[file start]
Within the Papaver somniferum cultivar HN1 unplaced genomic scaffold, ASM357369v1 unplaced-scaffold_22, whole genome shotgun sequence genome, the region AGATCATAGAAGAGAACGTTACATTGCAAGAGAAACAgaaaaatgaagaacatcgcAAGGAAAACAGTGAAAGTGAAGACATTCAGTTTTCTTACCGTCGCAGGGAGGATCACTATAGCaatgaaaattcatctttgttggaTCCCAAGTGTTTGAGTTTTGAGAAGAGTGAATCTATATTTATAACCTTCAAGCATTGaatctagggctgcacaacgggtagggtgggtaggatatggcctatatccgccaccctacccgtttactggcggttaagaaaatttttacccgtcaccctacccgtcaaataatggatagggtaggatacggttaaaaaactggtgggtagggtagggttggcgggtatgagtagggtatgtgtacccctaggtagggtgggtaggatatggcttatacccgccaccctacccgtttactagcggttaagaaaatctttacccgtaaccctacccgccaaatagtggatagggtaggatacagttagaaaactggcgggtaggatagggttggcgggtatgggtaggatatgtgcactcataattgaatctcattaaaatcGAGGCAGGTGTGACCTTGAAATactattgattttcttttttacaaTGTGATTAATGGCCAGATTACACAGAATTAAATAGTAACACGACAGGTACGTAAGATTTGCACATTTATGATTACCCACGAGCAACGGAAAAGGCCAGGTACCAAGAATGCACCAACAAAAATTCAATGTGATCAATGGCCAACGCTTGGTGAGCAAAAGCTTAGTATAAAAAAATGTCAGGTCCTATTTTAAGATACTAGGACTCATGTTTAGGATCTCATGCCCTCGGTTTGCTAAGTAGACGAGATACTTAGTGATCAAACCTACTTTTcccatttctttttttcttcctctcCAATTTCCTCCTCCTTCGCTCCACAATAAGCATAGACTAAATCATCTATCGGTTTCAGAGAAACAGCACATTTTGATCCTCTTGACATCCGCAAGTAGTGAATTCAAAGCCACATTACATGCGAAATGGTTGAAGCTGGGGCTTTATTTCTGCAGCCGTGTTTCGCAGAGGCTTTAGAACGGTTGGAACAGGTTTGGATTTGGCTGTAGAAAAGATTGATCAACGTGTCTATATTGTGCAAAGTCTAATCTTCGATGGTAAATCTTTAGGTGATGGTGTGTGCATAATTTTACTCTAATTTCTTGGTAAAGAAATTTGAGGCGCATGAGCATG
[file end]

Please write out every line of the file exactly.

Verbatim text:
Within the Papaver somniferum cultivar HN1 unplaced genomic scaffold, ASM357369v1 unplaced-scaffold_22, whole genome shotgun sequence genome, the region AGATCATAGAAGAGAACGTTACATTGCAAGAGAAACAgaaaaatgaagaacatcgcAAGGAAAACAGTGAAAGTGAAGACATTCAGTTTTCTTACCGTCGCAGGGAGGATCACTATAGCaatgaaaattcatctttgttggaTCCCAAGTGTTTGAGTTTTGAGAAGAGTGAATCTATATTTATAACCTTCAAGCATTGaatctagggctgcacaacgggtagggtgggtaggatatggcctatatccgccaccctacccgtttactggcggttaagaaaatttttacccgtcaccctacccgtcaaataatggatagggtaggatacggttaaaaaactggtgggtagggtagggttggcgggtatgagtagggtatgtgtacccctaggtagggtgggtaggatatggcttatacccgccaccctacccgtttactagcggttaagaaaatctttacccgtaaccctacccgccaaatagtggatagggtaggatacagttagaaaactggcgggtaggatagggttggcgggtatgggtaggatatgtgcactcataattgaatctcattaaaatcGAGGCAGGTGTGACCTTGAAATactattgattttcttttttacaaTGTGATTAATGGCCAGATTACACAGAATTAAATAGTAACACGACAGGTACGTAAGATTTGCACATTTATGATTACCCACGAGCAACGGAAAAGGCCAGGTACCAAGAATGCACCAACAAAAATTCAATGTGATCAATGGCCAACGCTTGGTGAGCAAAAGCTTAGTATAAAAAAATGTCAGGTCCTATTTTAAGATACTAGGACTCATGTTTAGGATCTCATGCCCTCGGTTTGCTAAGTAGACGAGATACTTAGTGATCAAACCTACTTTTcccatttctttttttcttcctctcCAATTTCCTCCTCCTTCGCTCCACAATAAGCATAGACTAAATCATCTATCGGTTTCAGAGAAACAGCACATTTTGATCCTCTTGACATCCGCAAGTAGTGAATTCAAAGCCACATTACATGCGAAATGGTTGAAGCTGGGGCTTTATTTCTGCAGCCGTGTTTCGCAGAGGCTTTAGAACGGTTGGAACAGGTTTGGATTTGGCTGTAGAAAAGATTGATCAACGTGTCTATATTGTGCAAAGTCTAATCTTCGATGGTAAATCTTTAGGTGATGGTGTGTGCATAATTTTACTCTAATTTCTTGGTAAAGAAATTTGAGGCGCATGAGCATG